Yesterday (4-20-20), after calling my doctor with flu-like symptoms, I was given an appointment time and told to go to the drive-through COVID-19 testing center outside Cleveland Clinic Indian River Hospital. Following instructions, I sat in the back seat behind my husband Curt while he drove. We were greeted by a police officer who verified my appointment with waiting medical staff, and then we followed the cone-marked drive to the testing site. The test itself is unpleasant, but quick and painless. We will have results in 4 to 7 days.
On the way home we talked about our strategy for doing what we can to protect Curt, who is currently healthy. Our living space is now divided in half, so Curt is at one end and I am at the other. It’s separate togetherness. We each have a bed and a bathroom, and Curt is now “King of the Kitchen,” which he enjoys. It had been 12 days since I had been out to pick up groceries and a prescription, wearing mask and gloves, and since then we are home full time. Our groceries are now being delivered.
I have read numerous heart-wrenching COVID-19 stories, featuring the difficult decisions doctors must make concerning who gets to use lifesaving equipment. In the middle of this, the word hope came to mind. We need hope no matter what form a crisis takes. I’m anticipating I have no more than the average flu, but if that’s not the case, where do I look to find hope?
Hope is found in our faith in a Higher Power. There is so much out of our control right now that knowing that there is a Higher Power gives me comfort and hope. Keeping ourselves spiritually healthy helps us stay positive, when it is so easy to drown in negative news reports. If we remove our focus from what we can’t control to what is in our control, we improve our mental, spiritual, and physical health. The biggest thing we can control is our attitude. Virginia Satir writes, “Life is not the way it’s supposed to be, it’s the way it is. The way you cope is what makes the difference.” Combining our faith in a Higher Power, with following all the protective health guidelines we are being given right now, fosters hope and hopeful outcomes. Whatever happens, I will embrace it knowing that this is happening for me, not to me.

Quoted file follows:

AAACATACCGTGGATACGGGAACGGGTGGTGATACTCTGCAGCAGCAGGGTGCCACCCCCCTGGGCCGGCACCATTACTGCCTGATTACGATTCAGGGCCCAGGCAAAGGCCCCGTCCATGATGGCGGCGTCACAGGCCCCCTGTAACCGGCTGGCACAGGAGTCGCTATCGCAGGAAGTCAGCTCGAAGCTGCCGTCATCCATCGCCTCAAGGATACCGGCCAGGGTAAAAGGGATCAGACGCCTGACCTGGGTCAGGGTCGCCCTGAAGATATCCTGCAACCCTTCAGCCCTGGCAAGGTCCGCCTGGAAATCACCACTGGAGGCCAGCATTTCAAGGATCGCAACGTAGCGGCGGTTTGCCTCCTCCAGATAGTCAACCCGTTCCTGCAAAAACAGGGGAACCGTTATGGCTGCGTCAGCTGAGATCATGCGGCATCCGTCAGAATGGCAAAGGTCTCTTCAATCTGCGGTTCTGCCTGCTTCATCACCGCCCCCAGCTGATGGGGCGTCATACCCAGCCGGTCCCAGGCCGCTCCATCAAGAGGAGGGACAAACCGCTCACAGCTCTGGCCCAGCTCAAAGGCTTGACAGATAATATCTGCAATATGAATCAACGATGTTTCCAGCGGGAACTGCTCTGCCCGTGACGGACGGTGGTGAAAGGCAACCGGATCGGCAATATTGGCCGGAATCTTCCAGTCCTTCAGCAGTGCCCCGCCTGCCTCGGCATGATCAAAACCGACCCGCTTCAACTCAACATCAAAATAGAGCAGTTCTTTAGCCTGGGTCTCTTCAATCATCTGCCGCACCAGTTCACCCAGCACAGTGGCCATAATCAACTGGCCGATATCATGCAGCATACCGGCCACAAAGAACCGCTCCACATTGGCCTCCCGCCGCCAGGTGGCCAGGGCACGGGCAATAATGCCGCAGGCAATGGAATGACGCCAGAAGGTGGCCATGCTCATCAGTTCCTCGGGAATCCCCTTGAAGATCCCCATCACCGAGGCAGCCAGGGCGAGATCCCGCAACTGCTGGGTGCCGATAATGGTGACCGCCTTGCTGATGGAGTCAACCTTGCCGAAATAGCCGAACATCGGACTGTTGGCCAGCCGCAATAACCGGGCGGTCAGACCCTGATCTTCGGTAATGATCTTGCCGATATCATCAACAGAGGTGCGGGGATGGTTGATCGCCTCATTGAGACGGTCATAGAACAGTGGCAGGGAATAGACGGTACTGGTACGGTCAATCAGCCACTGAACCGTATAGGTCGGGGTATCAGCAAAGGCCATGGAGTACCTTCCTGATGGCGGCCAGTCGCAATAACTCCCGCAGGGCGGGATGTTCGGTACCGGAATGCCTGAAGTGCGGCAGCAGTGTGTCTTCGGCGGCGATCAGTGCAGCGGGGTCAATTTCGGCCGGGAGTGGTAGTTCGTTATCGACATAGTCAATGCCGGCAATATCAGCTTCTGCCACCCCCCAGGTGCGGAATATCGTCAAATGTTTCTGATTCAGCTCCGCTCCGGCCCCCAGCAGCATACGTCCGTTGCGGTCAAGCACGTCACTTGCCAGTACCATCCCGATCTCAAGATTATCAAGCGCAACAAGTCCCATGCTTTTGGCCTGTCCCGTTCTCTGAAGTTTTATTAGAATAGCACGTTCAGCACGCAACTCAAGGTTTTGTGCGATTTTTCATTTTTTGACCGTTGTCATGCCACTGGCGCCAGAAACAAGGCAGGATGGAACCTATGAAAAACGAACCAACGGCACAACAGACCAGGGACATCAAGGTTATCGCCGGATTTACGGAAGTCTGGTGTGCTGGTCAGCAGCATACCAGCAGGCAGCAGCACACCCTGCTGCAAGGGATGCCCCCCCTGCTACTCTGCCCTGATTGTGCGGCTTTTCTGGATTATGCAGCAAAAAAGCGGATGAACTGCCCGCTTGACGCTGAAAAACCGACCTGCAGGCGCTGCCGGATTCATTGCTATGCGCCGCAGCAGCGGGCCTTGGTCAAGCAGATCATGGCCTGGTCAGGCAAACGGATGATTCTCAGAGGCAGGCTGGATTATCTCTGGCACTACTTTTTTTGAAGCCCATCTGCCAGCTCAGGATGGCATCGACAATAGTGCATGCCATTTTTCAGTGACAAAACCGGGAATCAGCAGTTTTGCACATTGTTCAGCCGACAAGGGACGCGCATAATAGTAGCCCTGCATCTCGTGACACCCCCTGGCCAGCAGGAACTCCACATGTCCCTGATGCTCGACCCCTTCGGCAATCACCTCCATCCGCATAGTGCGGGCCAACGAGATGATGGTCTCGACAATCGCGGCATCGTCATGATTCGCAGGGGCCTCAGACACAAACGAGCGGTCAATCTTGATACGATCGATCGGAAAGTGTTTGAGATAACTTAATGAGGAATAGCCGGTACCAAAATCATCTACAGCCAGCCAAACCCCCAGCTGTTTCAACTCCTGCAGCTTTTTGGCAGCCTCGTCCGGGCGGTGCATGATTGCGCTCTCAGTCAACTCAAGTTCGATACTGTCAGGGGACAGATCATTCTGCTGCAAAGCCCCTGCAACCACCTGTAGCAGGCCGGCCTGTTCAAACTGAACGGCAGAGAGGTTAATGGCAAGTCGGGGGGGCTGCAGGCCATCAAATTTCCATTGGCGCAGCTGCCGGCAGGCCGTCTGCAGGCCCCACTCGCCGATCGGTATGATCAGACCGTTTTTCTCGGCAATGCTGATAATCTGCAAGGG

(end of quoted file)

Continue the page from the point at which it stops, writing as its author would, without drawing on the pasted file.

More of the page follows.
Hope is found in gratitude. When we take time to look at all the loving relationships, meaningful work, shelter, food, and that package of toilet paper a neighbor sent, we build hope. When we acknowledge the beauty outside our windows, a thriving indoor plant, or the pleasure of comfort food, we lift our spirits. This is the time for a gratitude journal, so we each clarify at least three things we are thankful for every day. When we show appreciation for the kindnesses that are a part of each day, even if we have to look hard to find them, hope thrives. And more shows up to be grateful for, creating an even larger reservoir of hope.
Hope is found in learning from past difficulties. John Maxwell writes, “Facing difficulties is inevitable, learning from them is optional.” If we can incorporate lessons learned from the past into hope for our present challenge, we strengthen our ability to meet a crisis with courage and compassion. Mistakes can be some of our best teachers because they clarify what we will do differently the next time we problem-solve. Past learned wisdom is an available and valued resource for building hope.
Hope is found in kindness, and that starts with being kind with ourselves. Sometimes we forget to give ourselves credit for what we have done well. This isn’t being conceited – this is being honest in our recognition of accomplishments large and small. It also means we go to bed early when we’re tired, say no to activities we know are not right for us, cry when we need to cry, and ask for help when we’re overwhelmed. Kindness to others is a spirit booster. Right now, when we can’t be together physically, we can reach out with a text, email, Instagram, or tweet. We can make a phone call or do Facetime or Zoom. Sometimes it’s the little kindnesses that mean the most, but whether large or small, they always enhance hope.
So, while I wait for my test results, I will continue to have faith in my Higher Power, practice gratitude, remember lessons learned, and be kind to myself and others (especially my husband who is taking care of me right now!). Hope really isn’t hard to find – it’s everywhere if we are willing to look.
Until Next Time – Sylvia